Sinatra-Drive-Runners

Our waterfront, starting near the future Hoboken Cove Boathouse uptown, and continuing through Pier A park downtown, is Hoboken’s crown jewel. It’s what makes Hoboken special. Unparalleled views of Manhattan, right on the water, with convenient and reliable public transportation. And a level of walkability that’s unparalleled.

Thanks to the efforts of many people and groups, namely the Fund for Better Waterfront, almost all the Hoboken waterfront is open for the public to enjoy. The last remaining area, currently owned by the Union Dry Dock Company, is the last remaining piece of our unconnected waterfront.

HRWWmap

Hoboken’s efforts to alleviate the lack of connectivity in this area is critical if Hoboken is to reach its full potential. A fully connected waterfront would give all of us an unobstructed ability to enjoy our city’s greatest resource. We couldn’t be more hopeful that this area will one day turn into a grand park for future generations to enjoy.

And yes, this pilot program will close down public parking spots. That’s a good thing. Why? Because there is a high cost to free parking. It may seem counterintuitive (more parking seems like a good thing), but there’s a multitude of evidence that free public parking encourages cities to scale themselves to fit cars more than people.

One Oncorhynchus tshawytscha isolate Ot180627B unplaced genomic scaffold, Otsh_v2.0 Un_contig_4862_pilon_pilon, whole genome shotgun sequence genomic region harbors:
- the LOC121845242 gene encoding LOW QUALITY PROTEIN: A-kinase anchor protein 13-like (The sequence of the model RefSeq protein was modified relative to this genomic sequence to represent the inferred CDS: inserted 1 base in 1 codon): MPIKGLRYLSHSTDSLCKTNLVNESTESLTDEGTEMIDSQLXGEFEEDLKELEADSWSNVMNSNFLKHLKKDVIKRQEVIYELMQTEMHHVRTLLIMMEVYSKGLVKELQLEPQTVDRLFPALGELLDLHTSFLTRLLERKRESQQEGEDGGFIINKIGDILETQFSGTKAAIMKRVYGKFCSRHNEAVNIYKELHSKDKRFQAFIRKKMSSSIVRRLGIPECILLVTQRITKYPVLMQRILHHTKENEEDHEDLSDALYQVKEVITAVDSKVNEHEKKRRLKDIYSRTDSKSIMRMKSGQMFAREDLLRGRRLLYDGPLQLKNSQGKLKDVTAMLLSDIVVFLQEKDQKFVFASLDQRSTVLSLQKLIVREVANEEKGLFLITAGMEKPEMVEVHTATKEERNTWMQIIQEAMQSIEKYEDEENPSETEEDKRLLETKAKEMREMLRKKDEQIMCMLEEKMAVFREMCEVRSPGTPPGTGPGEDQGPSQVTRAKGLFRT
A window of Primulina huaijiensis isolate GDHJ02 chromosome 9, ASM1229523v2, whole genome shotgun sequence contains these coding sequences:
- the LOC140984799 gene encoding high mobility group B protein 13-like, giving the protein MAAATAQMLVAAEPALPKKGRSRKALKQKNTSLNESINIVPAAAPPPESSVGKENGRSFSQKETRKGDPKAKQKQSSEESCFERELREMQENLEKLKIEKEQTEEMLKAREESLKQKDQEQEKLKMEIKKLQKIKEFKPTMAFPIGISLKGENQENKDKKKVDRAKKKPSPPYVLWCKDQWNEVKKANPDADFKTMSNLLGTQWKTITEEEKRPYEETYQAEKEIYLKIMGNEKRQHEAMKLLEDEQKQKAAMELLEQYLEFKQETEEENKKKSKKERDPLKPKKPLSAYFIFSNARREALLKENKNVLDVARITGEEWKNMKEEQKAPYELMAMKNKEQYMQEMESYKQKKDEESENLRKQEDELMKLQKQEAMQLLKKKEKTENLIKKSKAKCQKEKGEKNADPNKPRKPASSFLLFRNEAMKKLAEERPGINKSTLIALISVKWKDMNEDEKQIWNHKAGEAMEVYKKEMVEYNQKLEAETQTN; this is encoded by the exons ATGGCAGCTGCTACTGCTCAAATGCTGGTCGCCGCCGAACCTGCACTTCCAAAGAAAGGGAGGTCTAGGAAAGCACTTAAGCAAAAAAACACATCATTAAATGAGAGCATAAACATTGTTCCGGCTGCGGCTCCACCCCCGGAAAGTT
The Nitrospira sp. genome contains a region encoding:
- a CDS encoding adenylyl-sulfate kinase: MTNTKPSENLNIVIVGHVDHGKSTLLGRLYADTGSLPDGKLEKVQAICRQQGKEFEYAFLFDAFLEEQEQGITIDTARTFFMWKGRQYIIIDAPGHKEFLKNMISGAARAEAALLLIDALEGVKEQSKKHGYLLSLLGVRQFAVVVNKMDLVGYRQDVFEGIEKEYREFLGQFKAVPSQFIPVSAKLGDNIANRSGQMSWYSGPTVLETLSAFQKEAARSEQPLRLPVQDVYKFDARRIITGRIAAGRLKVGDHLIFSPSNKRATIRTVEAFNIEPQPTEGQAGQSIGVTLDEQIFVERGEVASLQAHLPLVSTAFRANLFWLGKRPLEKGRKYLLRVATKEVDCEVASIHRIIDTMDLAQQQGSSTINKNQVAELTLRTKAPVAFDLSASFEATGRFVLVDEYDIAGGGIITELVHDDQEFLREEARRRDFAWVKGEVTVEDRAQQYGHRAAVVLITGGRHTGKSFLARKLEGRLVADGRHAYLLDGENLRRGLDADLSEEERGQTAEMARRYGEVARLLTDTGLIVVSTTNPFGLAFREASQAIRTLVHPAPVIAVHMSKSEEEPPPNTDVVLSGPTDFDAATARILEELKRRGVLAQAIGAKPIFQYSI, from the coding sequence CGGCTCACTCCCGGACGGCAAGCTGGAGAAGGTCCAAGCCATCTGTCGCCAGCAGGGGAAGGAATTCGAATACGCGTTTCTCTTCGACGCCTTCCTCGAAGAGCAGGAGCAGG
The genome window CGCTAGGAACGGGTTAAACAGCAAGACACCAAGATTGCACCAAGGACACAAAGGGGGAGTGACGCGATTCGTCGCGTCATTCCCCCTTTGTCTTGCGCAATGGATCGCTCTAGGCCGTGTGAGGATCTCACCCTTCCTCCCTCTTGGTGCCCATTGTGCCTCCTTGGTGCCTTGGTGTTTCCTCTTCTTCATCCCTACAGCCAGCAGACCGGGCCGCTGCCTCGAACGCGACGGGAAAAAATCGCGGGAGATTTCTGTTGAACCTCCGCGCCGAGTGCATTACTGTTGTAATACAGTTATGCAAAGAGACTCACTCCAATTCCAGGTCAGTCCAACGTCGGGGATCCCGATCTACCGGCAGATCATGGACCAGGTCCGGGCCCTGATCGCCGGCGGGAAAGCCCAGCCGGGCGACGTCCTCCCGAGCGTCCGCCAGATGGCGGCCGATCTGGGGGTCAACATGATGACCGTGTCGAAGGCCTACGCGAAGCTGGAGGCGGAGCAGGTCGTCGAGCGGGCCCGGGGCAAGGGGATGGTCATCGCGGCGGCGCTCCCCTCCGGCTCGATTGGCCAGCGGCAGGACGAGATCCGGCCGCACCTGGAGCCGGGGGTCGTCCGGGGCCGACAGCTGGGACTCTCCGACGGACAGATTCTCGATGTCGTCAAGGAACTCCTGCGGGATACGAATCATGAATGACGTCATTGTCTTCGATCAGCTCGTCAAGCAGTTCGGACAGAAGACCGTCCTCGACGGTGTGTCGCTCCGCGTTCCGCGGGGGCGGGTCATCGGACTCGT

A great Freakanomics podcast (embedded below) discusses how 30% of the people in cars in Brooklyn are simply cruising for a parking space. Public street parking is one of the worst allocations of city resources in that we all subsidize a stationary object that’s rarely in use. And as Andrew Price has notes, most cars pay cheaper rent than people.

We’re very excited that our city is taking steps to show the public how valuable a fully connected waterfront will be. Don’t forget that this weekend also has free bike share options as well.

Freakanomics Podcast on Why Parking is Hell (a must listen)